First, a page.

Of course Darko Milicic crashes Jason Terry Day here at CelticsBlog. Seems poetic, right?
"Hey, today we're going to talk about how versatile the Jet is and what how much of a punch he can add to our bench scoring. Oh, wait. What's that on Twitter? Darko Milicic if flying back to the States and negotiating a contract with the Boston Celtics? Put the balloons away, guys. This is happening."
It's ironic really. On the day Danny Ainge bring in 27-year-old 7 footer whose biggest claim to fame is that he hasn't done enough in his nine year career and been labeled a bust, we're talking about a player in The Jet who's known around the league as one of the best all-around bench scorers in the NBA. But not even Darko's underwhelming arrival in Boston can mess with Jason Terry's mojo and I'm not sure Doc should either.
Rajon Rondo is clearly the point guard of the team. He relishes the responsibility of being the Celtics' quarterback and he's the best translator of Doc's vision on the court. They speak this binary code of X's and O's that only they can fully understand and although Rondo may be Doc's best playcaller, Jason Terry will be one of his best playmakers. When an offensive set gets short circuited and the shot clock winds down, Doc and Rondo's best option might be to just get the ball to JT.
Consider what Jason Terry did in his swan song season with the Mavericks . By the end of the year, Celtic favorite Delonte West was starting in the back court with Jason Kidd. Midway through the first quarter, Terry would spell West and play the off-guard with Kidd. Later, West would come in for Kidd and Terry would become the primary ball handler. It's that kind of versatility that made him the NBA Sixth Man Of The Year in 2009. He'll probably play a similar role in Boston; whether it's Avery Bradley or Courtney Lee starting, Terry will be the first guard off the bench, play opposite Rondo and off the ball, and later fill in as the de facto "PG" when Rondo's on the bench.
According to SynergySports, over a quarter of the plays that Dallas ran for JT featured him as the ball handler in a pick & roll. He shot a very respectable 45.4% in those situations. Another quarter of the plays had Terry patrolling the perimeter as a spot up shooter. There, he shot 44.9% and 44.4% from behind the arc. By comparison, those spot up numbers are just a shade under the man he'll be compared to most of the season in Ray Allen. The biggest difference between JT and Ray is again, the matter of versatility. The majority of Ray's looks came off screens (35.7%) and he rarely handled the ball in PnR's (11.1%). Terry may not be the shooter that Ray is, but he'll be able hurt teams from more spots on the floor.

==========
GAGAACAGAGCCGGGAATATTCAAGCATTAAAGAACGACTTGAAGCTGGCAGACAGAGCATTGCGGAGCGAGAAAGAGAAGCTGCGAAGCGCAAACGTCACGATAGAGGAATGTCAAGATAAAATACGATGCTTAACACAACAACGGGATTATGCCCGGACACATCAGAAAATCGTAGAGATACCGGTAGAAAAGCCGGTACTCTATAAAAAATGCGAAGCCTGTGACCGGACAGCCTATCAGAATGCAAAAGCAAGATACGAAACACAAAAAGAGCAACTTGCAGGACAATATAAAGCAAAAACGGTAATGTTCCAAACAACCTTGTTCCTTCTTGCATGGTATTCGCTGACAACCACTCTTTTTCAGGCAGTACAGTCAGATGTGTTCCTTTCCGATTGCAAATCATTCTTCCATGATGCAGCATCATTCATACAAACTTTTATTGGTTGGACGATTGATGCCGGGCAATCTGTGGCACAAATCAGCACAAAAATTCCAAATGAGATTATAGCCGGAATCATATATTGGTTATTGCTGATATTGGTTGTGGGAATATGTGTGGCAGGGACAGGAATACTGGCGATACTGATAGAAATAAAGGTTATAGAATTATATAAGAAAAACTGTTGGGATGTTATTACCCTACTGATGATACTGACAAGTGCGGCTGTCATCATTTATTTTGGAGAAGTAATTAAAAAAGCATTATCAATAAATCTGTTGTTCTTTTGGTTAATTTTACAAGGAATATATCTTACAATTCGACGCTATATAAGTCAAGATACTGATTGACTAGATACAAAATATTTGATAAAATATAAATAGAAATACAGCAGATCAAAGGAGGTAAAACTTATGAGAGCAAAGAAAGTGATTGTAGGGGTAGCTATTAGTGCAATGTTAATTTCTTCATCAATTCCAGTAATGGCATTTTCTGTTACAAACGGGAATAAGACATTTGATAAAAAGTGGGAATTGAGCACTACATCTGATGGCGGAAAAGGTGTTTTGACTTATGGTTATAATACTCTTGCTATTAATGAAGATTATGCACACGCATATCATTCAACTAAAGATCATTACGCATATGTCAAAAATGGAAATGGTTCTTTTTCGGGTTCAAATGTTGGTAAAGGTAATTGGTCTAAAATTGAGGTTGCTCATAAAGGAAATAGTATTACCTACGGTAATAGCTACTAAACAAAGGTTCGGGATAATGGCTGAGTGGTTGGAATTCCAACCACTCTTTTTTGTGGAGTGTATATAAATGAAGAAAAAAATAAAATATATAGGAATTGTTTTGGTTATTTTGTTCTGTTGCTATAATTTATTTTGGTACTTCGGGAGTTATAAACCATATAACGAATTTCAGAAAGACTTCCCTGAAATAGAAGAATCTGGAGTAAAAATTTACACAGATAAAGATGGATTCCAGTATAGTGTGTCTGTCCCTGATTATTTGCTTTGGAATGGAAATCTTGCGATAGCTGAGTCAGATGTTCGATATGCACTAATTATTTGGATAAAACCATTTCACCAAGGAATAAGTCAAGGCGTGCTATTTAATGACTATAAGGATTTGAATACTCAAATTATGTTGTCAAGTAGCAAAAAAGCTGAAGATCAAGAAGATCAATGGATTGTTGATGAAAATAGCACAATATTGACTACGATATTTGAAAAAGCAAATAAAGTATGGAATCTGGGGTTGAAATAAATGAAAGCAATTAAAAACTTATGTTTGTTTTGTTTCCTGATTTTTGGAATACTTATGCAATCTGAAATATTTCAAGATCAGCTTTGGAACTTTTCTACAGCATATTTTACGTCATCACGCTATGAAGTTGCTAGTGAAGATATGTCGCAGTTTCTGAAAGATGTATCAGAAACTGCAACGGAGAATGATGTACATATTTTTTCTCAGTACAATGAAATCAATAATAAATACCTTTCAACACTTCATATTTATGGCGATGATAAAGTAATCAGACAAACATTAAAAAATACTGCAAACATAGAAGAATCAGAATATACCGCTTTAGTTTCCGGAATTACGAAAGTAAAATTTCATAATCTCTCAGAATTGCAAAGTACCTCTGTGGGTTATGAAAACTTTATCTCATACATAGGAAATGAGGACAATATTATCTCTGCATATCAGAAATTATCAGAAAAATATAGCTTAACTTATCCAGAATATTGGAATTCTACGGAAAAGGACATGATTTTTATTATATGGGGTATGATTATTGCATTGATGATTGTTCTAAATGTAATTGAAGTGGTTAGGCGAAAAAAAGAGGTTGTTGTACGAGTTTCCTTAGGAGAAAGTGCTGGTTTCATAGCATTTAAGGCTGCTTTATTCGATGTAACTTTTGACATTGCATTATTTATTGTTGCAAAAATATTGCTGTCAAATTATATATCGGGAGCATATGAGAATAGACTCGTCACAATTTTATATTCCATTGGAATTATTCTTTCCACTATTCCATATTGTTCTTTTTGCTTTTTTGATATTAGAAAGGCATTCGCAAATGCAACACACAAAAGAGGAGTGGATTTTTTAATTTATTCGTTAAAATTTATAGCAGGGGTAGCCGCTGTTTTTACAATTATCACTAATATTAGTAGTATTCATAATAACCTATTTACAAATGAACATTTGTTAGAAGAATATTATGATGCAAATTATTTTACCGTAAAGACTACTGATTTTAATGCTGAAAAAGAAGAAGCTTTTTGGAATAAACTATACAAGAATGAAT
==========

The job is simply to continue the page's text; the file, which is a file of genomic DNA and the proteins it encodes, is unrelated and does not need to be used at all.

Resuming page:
Here are some more numbers to chew on: 82games.com compiled clutch numbers for last season, defining "clutch" as "4th quarter or overtime, less than 5 minutes left, neither team ahead by more than 5 points." There are some familiar names on the list like Kevin Durant, Carmelo Anthony, and Chris Paul. Our captain, Paul Pierce, finished just inside the top ten 37.5 points per 48 minutes of crunch time. Three spots behind him and right behind Kobe Bryant is Jason Terry at 34.3.
Doc has to loosen the reigns a little bit and let Jason Terry be Jason Terry. This isn't Stephon Marbury or Nate Robinson we're talking about here. The Celtics offense is known to be very regimented where execution is key. A missed screen here or there could be disastrous. I just hope that Terry doesn't become some sort of safety blanket where if a play breaks down, they throw him the ball with the shot clock winding down and rely on him to come up with something on the fly. In Dallas, he flourished in the Mavericks' flow offense, where he could freelance regularly in a spaced out court, but even Carlisle had to pull back from his set-heavy philosophy. It's like adding jazz guitar to a Beach Boys' song. There's going to be a fine line between him getting his touches and running the standard elbow plays and down screen curls we've grown accustomed to. It'll be curious to see what Doc does, but these are rich man's problems. JT is such a proven commodity on the court and is proving to be one off the court as well.
Training camp hasn't even started yet and he's already picked up the torch as one of the veteran leaders. Check out this video he made with Reebok when he arrived in Boston this summer. In it, he talks about joining forces with Kevin Garnett as the emotional core of the team:
Putting those two forces together and then going into the Boston Garden in front of those great fans, it's going to be incredible.
Jason Terry lands in Boston for his first season with The Celtics (via reebok)
He's been talking the talk and walking the walk, too. He's already started working out with some of the younger players at the Waltham training facility and developed a mentor/student relationship with Dionte Christmas. Terry's one of those players that you don't have to worry about because he does all the worrying for you. In that interview with Jessica Camerato, Christmas recalled, "he told me at Reebok, ‘Every time I see you slacking, I'm just going to look at you and tell you you're not going back,' meaning I'm not going back overseas. I said, ‘I hope you're right.' So every time I looked at him, he'd just give me a look or he keeps telling me I'm going hard. It's just a confidence booster in itself, him being in the gym, his presence."
Maybe it's fitting that the Darko Milicic news dropped today. His agent mentioned that his decision to join the Celtics was swayed by his respect for the organization and Doc Rivers. Doc's definitely cultivated a culture in Boston where players looking to fulfill their dreams (Christmas) or re-establish their careers (Milicic) can have a fair shot at finding a role with the team. Although he's one of the newest Celtics, it's clearly a valued shared by Jason Terry as well.